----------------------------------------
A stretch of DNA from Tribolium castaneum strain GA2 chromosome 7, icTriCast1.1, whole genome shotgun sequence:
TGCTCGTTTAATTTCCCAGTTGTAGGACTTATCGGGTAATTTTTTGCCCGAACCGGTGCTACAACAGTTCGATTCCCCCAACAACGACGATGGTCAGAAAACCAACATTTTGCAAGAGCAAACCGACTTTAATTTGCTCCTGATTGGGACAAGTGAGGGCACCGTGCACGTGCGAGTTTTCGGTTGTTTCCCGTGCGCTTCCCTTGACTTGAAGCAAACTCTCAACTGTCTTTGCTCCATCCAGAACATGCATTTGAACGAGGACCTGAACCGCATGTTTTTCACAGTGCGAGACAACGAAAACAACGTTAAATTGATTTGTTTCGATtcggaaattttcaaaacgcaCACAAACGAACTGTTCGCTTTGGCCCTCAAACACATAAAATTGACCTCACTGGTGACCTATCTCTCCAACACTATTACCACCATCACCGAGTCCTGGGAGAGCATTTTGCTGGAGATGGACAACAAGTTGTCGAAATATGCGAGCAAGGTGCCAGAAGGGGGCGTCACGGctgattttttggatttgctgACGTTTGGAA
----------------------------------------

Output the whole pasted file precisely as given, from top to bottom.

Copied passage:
A stretch of DNA from Tribolium castaneum strain GA2 chromosome 7, icTriCast1.1, whole genome shotgun sequence:
TGCTCGTTTAATTTCCCAGTTGTAGGACTTATCGGGTAATTTTTTGCCCGAACCGGTGCTACAACAGTTCGATTCCCCCAACAACGACGATGGTCAGAAAACCAACATTTTGCAAGAGCAAACCGACTTTAATTTGCTCCTGATTGGGACAAGTGAGGGCACCGTGCACGTGCGAGTTTTCGGTTGTTTCCCGTGCGCTTCCCTTGACTTGAAGCAAACTCTCAACTGTCTTTGCTCCATCCAGAACATGCATTTGAACGAGGACCTGAACCGCATGTTTTTCACAGTGCGAGACAACGAAAACAACGTTAAATTGATTTGTTTCGATtcggaaattttcaaaacgcaCACAAACGAACTGTTCGCTTTGGCCCTCAAACACATAAAATTGACCTCACTGGTGACCTATCTCTCCAACACTATTACCACCATCACCGAGTCCTGGGAGAGCATTTTGCTGGAGATGGACAACAAGTTGTCGAAATATGCGAGCAAGGTGCCAGAAGGGGGCGTCACGGctgattttttggatttgctgACGTTTGGAA